Feb 17, 2021

a time unlike now

I reminisce
that rotting wooden bench
on Louther street
next to the library and
across from the Lutheran Church
we used to sit
you always insisted
"let's tarry awhile"

a time
unlike now,
like ephemeral past
sends new nostalgic
errands

Feb 12, 2021

Happy Dawin Day

It's Darwin's Day. February 12, the day we, anthropologists, commemorate the birth of Charles Darwin in 1809, one of the greatest naturalists in our history. In 1831, he made a voyage to the Beagle in which he observed and collected specimens of plants, animals, rocks, and fossils, some were mostly on land, far apart from the sea. At the time, he was just 22 years old. (this makes me feel bad about myself, what a useless life I have lived so far). On his return, he published his findings in a book called The Voyage of the Beagle. His discoveries and ideas shaped our understanding about the natural world and ourselves. He showed that we humans are just another type of animal living on earth, a small branch on a big tree of life.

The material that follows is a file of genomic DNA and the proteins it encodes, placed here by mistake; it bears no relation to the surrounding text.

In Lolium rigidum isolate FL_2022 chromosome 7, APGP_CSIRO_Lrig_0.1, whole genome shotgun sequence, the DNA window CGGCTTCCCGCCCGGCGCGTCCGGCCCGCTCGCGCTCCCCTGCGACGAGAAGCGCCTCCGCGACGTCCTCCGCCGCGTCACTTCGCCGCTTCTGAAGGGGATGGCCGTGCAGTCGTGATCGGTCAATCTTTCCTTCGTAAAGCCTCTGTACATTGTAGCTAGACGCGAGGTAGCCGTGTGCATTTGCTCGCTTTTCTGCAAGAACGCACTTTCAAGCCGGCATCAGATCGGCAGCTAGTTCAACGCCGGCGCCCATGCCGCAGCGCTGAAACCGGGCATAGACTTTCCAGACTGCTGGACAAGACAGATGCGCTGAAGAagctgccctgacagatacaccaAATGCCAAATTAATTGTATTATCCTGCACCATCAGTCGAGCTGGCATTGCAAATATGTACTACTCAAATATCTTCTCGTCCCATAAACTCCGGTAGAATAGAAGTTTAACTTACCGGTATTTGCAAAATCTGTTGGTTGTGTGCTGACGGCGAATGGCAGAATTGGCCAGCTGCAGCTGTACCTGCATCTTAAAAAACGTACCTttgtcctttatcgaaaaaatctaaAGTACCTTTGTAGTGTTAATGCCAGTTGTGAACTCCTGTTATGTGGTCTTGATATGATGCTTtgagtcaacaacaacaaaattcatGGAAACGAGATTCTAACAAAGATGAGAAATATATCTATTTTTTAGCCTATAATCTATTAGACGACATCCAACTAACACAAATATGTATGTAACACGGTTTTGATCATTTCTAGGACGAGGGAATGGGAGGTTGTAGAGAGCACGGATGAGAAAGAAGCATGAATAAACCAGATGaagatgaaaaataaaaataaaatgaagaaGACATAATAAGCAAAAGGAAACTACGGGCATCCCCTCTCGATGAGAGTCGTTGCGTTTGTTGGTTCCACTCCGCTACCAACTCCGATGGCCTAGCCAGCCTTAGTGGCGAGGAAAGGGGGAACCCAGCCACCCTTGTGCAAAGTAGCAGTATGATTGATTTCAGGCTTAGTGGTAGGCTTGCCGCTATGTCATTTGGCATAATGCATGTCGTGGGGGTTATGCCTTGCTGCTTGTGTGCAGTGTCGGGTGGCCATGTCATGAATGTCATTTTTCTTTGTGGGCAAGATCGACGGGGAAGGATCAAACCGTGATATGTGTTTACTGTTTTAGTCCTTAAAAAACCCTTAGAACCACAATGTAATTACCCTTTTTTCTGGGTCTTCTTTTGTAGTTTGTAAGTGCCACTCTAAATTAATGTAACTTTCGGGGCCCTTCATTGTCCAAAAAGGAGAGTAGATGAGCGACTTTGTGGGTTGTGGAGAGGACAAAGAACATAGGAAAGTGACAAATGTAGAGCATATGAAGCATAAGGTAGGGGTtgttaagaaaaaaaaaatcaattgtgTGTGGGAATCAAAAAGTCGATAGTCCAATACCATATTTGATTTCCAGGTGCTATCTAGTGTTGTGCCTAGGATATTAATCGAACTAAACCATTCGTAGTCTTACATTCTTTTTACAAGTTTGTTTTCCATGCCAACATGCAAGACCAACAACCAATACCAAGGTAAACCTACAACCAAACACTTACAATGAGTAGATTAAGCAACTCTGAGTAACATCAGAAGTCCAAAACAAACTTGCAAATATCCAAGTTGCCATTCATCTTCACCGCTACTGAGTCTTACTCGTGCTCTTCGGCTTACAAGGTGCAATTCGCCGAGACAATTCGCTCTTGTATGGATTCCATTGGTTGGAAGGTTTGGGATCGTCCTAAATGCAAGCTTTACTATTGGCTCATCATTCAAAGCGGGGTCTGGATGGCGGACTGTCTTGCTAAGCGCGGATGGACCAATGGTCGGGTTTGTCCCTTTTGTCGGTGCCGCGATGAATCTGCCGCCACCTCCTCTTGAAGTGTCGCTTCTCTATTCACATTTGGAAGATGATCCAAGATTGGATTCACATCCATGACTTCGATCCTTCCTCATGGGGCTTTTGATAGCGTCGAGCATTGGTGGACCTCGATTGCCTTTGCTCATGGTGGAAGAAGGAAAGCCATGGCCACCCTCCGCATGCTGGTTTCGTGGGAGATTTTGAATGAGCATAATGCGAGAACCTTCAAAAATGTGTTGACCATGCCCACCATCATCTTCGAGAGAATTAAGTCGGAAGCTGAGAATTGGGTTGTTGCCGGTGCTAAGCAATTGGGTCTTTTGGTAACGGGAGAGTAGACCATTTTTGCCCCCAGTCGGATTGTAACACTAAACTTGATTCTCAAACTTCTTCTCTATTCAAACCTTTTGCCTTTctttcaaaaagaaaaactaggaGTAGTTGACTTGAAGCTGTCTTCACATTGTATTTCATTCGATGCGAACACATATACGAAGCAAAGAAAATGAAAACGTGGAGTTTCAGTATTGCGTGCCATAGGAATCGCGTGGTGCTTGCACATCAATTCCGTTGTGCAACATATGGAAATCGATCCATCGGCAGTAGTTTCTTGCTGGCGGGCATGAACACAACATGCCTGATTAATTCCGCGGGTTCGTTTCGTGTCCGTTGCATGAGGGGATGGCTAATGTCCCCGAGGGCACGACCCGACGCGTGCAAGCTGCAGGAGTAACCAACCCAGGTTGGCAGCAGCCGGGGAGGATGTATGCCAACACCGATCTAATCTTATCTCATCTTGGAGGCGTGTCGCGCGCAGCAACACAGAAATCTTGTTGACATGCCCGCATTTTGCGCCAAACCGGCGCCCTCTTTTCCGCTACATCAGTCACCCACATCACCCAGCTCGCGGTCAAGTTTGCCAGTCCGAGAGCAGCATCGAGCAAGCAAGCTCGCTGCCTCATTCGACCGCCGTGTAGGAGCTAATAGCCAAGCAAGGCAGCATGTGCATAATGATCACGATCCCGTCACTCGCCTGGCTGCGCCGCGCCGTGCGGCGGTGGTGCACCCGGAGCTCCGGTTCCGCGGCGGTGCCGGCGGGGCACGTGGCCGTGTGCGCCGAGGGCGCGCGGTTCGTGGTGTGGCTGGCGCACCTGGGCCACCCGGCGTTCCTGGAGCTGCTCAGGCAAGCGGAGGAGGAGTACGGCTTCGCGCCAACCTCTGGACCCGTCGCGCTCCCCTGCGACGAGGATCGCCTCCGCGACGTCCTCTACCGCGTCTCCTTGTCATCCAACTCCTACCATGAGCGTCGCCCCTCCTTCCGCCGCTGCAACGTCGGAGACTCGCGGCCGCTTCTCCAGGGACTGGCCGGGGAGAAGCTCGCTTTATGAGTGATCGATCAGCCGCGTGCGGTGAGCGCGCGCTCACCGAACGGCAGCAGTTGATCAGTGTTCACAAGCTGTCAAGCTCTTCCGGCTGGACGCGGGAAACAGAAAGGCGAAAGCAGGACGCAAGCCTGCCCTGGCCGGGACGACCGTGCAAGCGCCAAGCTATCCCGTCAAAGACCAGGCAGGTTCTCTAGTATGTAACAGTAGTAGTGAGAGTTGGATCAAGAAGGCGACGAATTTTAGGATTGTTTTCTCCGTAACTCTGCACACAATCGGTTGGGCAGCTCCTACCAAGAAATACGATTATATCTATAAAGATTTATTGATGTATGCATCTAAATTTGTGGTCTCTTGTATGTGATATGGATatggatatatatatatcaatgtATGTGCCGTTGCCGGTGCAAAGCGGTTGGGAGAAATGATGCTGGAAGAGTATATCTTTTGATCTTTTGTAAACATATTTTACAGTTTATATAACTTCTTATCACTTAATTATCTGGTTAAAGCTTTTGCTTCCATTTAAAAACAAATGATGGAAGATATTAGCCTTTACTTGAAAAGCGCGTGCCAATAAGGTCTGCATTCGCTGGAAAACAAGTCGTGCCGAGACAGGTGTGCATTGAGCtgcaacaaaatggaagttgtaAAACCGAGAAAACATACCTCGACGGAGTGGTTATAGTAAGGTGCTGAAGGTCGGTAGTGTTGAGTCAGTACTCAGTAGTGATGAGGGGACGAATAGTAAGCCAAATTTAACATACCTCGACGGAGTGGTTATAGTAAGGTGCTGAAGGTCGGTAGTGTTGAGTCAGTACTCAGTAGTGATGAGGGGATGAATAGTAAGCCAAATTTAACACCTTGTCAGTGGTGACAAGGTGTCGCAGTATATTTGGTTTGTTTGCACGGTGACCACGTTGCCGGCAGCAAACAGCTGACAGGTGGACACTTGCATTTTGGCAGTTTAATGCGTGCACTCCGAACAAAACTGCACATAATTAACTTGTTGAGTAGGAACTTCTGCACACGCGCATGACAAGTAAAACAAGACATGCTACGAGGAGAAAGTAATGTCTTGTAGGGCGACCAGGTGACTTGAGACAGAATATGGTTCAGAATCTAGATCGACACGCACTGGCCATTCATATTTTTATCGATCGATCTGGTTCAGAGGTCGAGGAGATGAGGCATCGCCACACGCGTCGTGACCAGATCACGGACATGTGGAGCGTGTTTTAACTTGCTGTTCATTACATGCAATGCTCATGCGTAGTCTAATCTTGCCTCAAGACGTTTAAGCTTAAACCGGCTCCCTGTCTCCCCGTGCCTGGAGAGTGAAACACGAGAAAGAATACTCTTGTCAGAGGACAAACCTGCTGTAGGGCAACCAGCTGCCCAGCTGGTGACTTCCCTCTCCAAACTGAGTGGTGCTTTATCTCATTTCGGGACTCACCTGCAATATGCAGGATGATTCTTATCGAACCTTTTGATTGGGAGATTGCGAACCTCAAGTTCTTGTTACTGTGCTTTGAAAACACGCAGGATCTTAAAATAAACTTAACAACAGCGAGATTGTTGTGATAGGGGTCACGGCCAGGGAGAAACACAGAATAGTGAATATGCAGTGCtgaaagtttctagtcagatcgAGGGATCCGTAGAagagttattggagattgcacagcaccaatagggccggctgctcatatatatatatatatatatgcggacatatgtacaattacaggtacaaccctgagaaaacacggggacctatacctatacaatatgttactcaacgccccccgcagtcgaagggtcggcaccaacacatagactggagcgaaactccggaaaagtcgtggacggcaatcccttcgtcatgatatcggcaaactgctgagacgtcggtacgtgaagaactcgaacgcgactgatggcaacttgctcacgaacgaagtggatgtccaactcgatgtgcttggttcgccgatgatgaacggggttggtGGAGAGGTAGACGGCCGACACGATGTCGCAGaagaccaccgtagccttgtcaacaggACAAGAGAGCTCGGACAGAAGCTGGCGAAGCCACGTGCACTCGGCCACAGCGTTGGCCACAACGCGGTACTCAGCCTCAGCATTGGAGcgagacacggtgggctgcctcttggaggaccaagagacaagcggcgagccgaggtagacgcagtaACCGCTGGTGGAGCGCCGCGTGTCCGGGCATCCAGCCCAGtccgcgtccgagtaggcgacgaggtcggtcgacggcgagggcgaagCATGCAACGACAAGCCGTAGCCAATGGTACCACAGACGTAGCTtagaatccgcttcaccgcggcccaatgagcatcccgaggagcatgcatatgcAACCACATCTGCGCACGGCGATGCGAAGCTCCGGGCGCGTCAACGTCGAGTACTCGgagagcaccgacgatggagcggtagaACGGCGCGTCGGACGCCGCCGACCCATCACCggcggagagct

My field, anthropology, is deeply influenced by Darwin's evolutionary theories about human evolution. His ideas on the evolution of human traits and natural selections may have been disputed by recent studies on fossil records, but his fundamental arguments that we humans share similar traits with African great apes and that our ancestors first originated in Africa, remain valid.

To appreciate Darwin, let's take a moment and look back at nearly two million years ago to see how our opposable thumbs evolved to its current level of dexterity. Check out this fascinating article.

Feb 11, 2021

Bidel's Wikipedia page